Why RTI Applicants Must Know the Basics of Filing an Application; Here Is a Classic Case of How off the Track You Can Be!
Undoubtedly, the voluminous pending second appeals or complaints are major hurdles to the quick dissemination of information under the Right to Information (RTI) Act. A small percentage of the piling of pendency is also because of a series of RTI applications filed by the same applicant, sometimes ad nauseum.
Secondly, the penning of wrong applications where information is sought beyond the purview of the RTI Act also contributes to the time consumption of the central information commissioners.
Here’s a classic case, where the RTI applicant not only went beyond the scope of the RTI Act, fervently submitted a series of RTI applications but, finally, did not attend the second appearance.
RTI applicant YSV Prasada Rao filed 13 RTI applications between 24 March 2022 and 6 June 2022. The central public information officer (CPIO) replied between 31 March 2022 and 20 June 2022. His first appeal, since he is not satisfied with the CPIO replies, is heard between 18 June 2022 and 13 July 2022. His second appeal is received by the central information commission (CIC) between 23 June 2022 and 29 July 2022. The date of the hearing and decision of the CIC is 28 March 2023.
The information Mr Rao sought under RTI was all about asking the public authority, the prime minister’s office (PMO) in this case, for action. His RTI requisition was as follows:
I filed a grievance with registration number PMOPG/E/2022/0065017 on 24/2/2022 saying: Hon Prime Minister, My public grievance with registration number PMOPG/E/2016/11083 dated 10/01/2016 is disposed of after more than five years and six months on 16/07/2021 with remarks if your grievance is not resolved yet then please resubmit with all details. It is a horrible justice delivery system. Therefore, I request your kind intervention in this matter. On 28 Dec 2021, at 8.20pm, I sent an email to the Hon’ble Prime Minister.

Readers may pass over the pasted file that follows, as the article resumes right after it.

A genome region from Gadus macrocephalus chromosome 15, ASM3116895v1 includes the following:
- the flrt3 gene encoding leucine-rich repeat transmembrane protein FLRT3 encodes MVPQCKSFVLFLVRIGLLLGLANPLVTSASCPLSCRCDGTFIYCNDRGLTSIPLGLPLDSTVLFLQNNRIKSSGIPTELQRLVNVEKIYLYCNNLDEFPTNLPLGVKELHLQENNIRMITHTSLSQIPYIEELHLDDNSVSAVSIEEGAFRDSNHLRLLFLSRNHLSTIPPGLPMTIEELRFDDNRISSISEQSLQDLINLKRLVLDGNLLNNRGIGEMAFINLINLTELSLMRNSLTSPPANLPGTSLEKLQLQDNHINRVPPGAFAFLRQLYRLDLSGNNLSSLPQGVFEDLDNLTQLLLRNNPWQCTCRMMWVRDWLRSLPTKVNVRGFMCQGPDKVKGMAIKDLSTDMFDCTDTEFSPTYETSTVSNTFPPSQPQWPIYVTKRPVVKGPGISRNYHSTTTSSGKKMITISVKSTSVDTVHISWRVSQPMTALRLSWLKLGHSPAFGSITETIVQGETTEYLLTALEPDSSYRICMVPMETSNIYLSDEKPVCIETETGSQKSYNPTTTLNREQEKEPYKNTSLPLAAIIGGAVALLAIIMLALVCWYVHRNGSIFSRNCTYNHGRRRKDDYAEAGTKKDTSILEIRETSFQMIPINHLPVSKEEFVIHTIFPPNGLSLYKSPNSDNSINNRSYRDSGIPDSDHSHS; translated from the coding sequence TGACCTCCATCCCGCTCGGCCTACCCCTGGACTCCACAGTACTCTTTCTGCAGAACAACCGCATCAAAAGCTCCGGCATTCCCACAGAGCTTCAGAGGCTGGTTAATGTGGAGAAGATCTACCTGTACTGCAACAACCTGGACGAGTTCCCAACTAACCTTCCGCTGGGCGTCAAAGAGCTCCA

On 15/04/2022 I filed with registration number PMOPGE/2022/010877 saying:
Honourable Prime Minister, I filed a grievance with registration number PMOPG/E?2022/0065017 on 24/02/2022. Today when I checked, it shows under process against Current Status. Secondly, there is no column for reminders in the Grievance Status for registration number: PMOPGE/F/2022/0065017. I once again request your kind and immediate intervention. 
On 07/05/2022 my grievance with Registration no PMOPGE/F/2022/010877 was closed by the officer Satish Kerba Jadhav (director), department administration reforms and public grievances, PG Division saying: Sir, the provision is already there, kindly make use of it. Millions of citizens are already using it.
Addressing the CPIO, he asked, “I do not understand what the officer’s answer is. Secondly, in what this is an answer to my issue?”
The CPIO of the PMO office replied on 25 March 2022, stating, “It is informed that the request for action is beyond the scope of the RTI Act. In addition, it is conveyed that the applicant may please refer to the relevant frequently asked questions (FAQs) on the website of the office, i.e. http:www.pmindia.gov.in.”
Despite this, Mr Rao filed a first appeal. The FAA (first appellate authority), terming it as ‘miscellaneous information’ replied, “I have examined the records in this matter. On perusal of records, it is clarified in the context that no information as defined in Section 2(f) of the RTI Act, is sought and subsequently furnished the response online.”
He also clarified that “The CPIO, PMO is not obliged to direct or cause action to be taken in respect of matters resting with other public authorities, as it is not given for in the Act. Further, the Act requires the supply of such information only which already exists or is held by the public authority. It is beyond the scope of the Act for a public authority to create information. Hence, the stand of the CPIO, PMO is in order.”
Mr Rao then filed the second appeal with the CIC. During the hearing, chief information commissioner YK Sinha observed in his order that “The appellant remained absent despite being served the hearing notice in advance. The respondent Praveen Kumar, deputy secretary (PMO), participated in the hearing through video conference.”
Mr Sinha disposed the case, ordering that “information as available with the public authority has been duly provided by the PIO, in terms of the provisions of the RTI Act. The appellant has chosen not to buttress the case nor appeared for hearing in these circumstances; the Commission finds that no further adjudication is warranted in these circumstances, the Commission finds that no further adjudication is warranted in these cases.”
For RTI users, the important part to remember while applying is that the information sought should not be vague. The RTI applicant should not ask questions (mostly to redress their grievance) but only seek information that is available on records with the public authority.